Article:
Quack Head!

F/6.3, 1/1000, ISO 400.

Bufflehead

Why did the scientist take out his doorbell?

He wanted to win the no-bell prize.

Interesting Fact: The oldest Bufflehead on record was at least 18 years and 8 months old. It was caught and re-released by a bird bander in New York in 1975. ( https://www.allaboutbirds.org/guide/Bufflehead/lifehistory )

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You Need A Bodyguard To Go Out

F/9.0, 1/320, ISO 250.

Brant Goose

What’s red and bad for your teeth?

A brick.

Interesting Fact: It used to be a strictly coastal bird in winter, seldom leaving tidal estuaries, where it feeds on eel-grass (Zostera marina) and the seaweed, sea lettuce (Ulva). On the east coast of North America, the inclusion of sea lettuce is a recent change to their diet, brought about by a blight on eelgrass in 1931. This resulted in the near-extirpation of the brant. The few that survived changed their diet to include sea lettuce until the eelgrass eventually began to return. Brants have maintained this diet ever since as a survival strategy.[6] In recent decades, it has started using agricultural land a short distance inland, feeding extensively on grass and winter-sown cereals. This may be behavior learned by following other species of geese. Food resource pressure may also be important in forcing this change, as the world population has risen over 10-fold to 400,000-500,000 by the mid-1980s, possibly reaching the carrying capacity of the estuaries. In the breeding season, it uses low-lying wet coastal tundra for both breeding and feeding. The nest is bowl-shaped, lined with grass and down, in an elevated location, often in a small pond. ( https://en.wikipedia.org/wiki/Brant_(goose) )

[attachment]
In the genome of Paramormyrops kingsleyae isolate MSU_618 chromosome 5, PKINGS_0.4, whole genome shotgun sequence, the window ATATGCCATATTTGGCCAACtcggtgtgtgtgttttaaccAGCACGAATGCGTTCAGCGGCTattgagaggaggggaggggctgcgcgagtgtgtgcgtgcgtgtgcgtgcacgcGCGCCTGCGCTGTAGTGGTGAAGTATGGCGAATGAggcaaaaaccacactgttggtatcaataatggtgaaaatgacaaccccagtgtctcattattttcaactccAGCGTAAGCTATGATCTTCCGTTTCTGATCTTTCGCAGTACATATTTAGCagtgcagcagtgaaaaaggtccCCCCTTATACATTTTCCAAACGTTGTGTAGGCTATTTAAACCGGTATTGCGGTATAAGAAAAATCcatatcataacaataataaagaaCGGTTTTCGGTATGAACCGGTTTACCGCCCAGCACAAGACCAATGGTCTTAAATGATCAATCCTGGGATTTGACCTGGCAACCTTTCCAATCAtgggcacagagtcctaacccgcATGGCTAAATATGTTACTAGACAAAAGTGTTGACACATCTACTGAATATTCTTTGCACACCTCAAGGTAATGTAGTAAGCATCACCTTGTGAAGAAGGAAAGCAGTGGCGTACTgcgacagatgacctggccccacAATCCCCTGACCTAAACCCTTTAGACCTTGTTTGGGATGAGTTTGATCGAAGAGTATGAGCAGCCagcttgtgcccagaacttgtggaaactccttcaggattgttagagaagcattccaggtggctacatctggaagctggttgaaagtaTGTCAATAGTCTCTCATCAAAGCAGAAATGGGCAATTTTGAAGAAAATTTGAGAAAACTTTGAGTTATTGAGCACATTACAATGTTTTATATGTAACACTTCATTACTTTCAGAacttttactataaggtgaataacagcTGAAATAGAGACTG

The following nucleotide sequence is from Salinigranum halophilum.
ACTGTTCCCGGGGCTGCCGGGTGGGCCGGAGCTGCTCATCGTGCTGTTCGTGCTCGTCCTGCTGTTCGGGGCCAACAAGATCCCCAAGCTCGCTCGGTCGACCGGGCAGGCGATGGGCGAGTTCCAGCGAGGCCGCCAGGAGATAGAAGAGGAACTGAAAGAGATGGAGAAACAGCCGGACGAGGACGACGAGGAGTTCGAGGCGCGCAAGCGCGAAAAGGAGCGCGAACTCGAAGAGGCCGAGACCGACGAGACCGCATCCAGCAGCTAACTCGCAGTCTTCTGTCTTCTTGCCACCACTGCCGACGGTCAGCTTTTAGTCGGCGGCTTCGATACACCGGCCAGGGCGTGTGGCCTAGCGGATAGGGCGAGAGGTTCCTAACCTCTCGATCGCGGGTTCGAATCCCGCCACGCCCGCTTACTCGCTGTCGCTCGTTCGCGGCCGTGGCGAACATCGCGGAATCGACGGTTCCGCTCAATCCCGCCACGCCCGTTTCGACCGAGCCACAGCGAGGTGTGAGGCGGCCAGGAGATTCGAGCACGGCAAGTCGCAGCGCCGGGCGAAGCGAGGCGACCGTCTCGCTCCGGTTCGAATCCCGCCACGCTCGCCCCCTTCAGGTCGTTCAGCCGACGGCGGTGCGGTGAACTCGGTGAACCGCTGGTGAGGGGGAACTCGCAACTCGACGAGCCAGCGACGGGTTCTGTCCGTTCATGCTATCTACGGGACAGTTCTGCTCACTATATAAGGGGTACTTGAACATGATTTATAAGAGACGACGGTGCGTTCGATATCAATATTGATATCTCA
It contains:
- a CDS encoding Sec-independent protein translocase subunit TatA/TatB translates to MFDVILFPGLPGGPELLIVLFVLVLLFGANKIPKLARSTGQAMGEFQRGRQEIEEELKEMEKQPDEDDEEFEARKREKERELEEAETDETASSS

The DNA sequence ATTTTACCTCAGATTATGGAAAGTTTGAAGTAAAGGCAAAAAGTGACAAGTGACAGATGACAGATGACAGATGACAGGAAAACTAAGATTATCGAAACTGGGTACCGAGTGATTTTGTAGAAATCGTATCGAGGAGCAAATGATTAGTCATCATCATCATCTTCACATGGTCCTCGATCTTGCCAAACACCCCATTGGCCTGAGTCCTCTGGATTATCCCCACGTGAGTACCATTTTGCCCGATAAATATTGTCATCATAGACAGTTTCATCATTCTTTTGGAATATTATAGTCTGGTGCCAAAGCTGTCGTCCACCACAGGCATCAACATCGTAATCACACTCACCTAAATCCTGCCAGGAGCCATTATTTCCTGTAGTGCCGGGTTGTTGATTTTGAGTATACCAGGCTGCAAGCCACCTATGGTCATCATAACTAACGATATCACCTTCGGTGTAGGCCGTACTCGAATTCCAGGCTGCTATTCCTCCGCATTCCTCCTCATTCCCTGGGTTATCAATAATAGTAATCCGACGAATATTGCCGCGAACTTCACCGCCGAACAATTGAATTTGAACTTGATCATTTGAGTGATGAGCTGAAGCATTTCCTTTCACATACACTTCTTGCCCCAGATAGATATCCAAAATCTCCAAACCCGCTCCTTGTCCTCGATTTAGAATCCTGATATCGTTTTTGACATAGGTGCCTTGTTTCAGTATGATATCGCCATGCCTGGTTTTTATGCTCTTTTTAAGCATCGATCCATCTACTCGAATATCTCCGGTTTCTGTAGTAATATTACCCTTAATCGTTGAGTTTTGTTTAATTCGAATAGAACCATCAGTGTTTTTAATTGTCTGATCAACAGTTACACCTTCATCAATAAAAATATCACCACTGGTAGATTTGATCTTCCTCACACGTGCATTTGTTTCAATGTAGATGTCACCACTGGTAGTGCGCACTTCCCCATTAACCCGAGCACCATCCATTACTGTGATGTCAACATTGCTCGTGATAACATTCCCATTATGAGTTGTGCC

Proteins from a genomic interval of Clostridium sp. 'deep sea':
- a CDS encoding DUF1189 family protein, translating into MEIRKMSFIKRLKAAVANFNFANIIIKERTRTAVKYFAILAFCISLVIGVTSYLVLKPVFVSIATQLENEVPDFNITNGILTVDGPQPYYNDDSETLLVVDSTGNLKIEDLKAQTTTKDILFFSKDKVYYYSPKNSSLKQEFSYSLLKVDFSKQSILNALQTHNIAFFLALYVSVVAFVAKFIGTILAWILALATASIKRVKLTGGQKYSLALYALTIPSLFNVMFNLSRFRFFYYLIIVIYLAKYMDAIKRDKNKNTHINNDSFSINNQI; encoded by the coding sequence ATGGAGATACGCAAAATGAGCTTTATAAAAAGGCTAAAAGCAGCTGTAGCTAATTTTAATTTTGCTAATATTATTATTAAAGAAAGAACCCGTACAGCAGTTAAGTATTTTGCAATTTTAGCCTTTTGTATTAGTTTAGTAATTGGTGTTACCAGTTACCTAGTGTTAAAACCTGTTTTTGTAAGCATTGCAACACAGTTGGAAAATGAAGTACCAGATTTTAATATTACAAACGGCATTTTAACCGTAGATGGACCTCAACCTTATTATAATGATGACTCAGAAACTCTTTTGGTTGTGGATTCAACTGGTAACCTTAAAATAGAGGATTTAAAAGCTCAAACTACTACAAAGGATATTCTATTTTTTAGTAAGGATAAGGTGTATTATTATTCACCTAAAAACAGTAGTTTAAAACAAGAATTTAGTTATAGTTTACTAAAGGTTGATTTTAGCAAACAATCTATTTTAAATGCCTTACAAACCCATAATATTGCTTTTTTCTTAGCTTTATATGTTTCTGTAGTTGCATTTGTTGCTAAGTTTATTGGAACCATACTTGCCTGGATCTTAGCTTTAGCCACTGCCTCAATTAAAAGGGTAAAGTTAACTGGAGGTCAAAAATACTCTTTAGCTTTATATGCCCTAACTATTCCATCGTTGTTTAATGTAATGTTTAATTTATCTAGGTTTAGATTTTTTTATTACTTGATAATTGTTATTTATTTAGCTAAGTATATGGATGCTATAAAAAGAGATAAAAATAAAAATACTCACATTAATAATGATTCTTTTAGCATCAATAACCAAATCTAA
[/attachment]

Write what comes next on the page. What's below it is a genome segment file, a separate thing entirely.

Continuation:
Yes, How Can I Help You?

F/11.0, 1/500, ISO 320.

Ruby-crowned Kinglet

What is the difference between a school teacher and a train?

The teacher says spit your gum out and the train says “chew chew chew”.

Interesting Fact: Ruby-crowned Kinglets seem nervous as they flit through the foliage, flicking their wings nearly constantly. Keeping an eye out for this habit can be a useful aid to identifying kinglets. ( https://www.allaboutbirds.org/guide/Ruby-crowned_Kinglet/lifehistory )

Catching Some Rays DUDE!

F/9.0, 1/320, ISO 160.

Red-Eared Slider Turtles 

What do turtles use to communicate?

A shellphone!

Interesting Fact: During brumation, T. s. elegans can survive anaerobically for weeks, producing ATP from glycolysis. The turtle’s metabolic rate drops dramatically, with heart rate and cardiac output dropping by 80% to minimise energy requirements.[25][26] The lactic acid produced is buffered by minerals in the shell, preventing acidosis.[27] Red-eared sliders kept captive indoors should not brumate. ( https://en.wikipedia.org/wiki/Red-eared_slider )